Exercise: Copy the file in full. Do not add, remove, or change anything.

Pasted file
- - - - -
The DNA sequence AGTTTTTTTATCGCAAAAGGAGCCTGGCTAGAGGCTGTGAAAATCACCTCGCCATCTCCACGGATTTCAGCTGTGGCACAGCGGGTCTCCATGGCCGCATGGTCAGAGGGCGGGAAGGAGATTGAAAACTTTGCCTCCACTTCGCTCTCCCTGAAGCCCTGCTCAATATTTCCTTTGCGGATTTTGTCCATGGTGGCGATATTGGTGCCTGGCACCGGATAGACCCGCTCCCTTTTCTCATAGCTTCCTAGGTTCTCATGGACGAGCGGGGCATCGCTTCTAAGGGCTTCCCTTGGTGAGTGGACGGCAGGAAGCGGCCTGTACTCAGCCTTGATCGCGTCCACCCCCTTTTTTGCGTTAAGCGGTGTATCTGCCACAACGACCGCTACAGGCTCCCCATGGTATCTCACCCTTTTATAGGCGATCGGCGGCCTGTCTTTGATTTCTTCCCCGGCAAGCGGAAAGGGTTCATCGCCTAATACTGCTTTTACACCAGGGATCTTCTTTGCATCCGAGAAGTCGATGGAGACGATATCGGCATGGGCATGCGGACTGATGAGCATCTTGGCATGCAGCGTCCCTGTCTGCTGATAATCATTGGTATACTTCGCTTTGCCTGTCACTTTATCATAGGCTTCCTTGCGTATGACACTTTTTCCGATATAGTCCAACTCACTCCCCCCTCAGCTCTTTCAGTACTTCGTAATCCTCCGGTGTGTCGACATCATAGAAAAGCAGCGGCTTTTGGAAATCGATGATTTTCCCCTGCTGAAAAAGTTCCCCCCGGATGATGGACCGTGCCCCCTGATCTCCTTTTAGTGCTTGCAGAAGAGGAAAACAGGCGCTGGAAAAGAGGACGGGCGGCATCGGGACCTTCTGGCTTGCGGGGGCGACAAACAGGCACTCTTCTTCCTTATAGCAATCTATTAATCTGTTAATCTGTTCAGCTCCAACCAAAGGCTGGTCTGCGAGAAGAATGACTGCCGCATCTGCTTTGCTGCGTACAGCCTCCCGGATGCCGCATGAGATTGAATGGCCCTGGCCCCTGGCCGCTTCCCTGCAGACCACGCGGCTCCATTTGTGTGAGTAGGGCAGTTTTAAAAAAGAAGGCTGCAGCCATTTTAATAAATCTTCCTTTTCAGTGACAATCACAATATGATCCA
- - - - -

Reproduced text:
The DNA sequence AGTTTTTTTATCGCAAAAGGAGCCTGGCTAGAGGCTGTGAAAATCACCTCGCCATCTCCACGGATTTCAGCTGTGGCACAGCGGGTCTCCATGGCCGCATGGTCAGAGGGCGGGAAGGAGATTGAAAACTTTGCCTCCACTTCGCTCTCCCTGAAGCCCTGCTCAATATTTCCTTTGCGGATTTTGTCCATGGTGGCGATATTGGTGCCTGGCACCGGATAGACCCGCTCCCTTTTCTCATAGCTTCCTAGGTTCTCATGGACGAGCGGGGCATCGCTTCTAAGGGCTTCCCTTGGTGAGTGGACGGCAGGAAGCGGCCTGTACTCAGCCTTGATCGCGTCCACCCCCTTTTTTGCGTTAAGCGGTGTATCTGCCACAACGACCGCTACAGGCTCCCCATGGTATCTCACCCTTTTATAGGCGATCGGCGGCCTGTCTTTGATTTCTTCCCCGGCAAGCGGAAAGGGTTCATCGCCTAATACTGCTTTTACACCAGGGATCTTCTTTGCATCCGAGAAGTCGATGGAGACGATATCGGCATGGGCATGCGGACTGATGAGCATCTTGGCATGCAGCGTCCCTGTCTGCTGATAATCATTGGTATACTTCGCTTTGCCTGTCACTTTATCATAGGCTTCCTTGCGTATGACACTTTTTCCGATATAGTCCAACTCACTCCCCCCTCAGCTCTTTCAGTACTTCGTAATCCTCCGGTGTGTCGACATCATAGAAAAGCAGCGGCTTTTGGAAATCGATGATTTTCCCCTGCTGAAAAAGTTCCCCCCGGATGATGGACCGTGCCCCCTGATCTCCTTTTAGTGCTTGCAGAAGAGGAAAACAGGCGCTGGAAAAGAGGACGGGCGGCATCGGGACCTTCTGGCTTGCGGGGGCGACAAACAGGCACTCTTCTTCCTTATAGCAATCTATTAATCTGTTAATCTGTTCAGCTCCAACCAAAGGCTGGTCTGCGAGAAGAATGACTGCCGCATCTGCTTTGCTGCGTACAGCCTCCCGGATGCCGCATGAGATTGAATGGCCCTGGCCCCTGGCCGCTTCCCTGCAGACCACGCGGCTCCATTTGTGTGAGTAGGGCAGTTTTAAAAAAGAAGGCTGCAGCCATTTTAATAAATCTTCCTTTTCAGTGACAATCACAATATGATCCA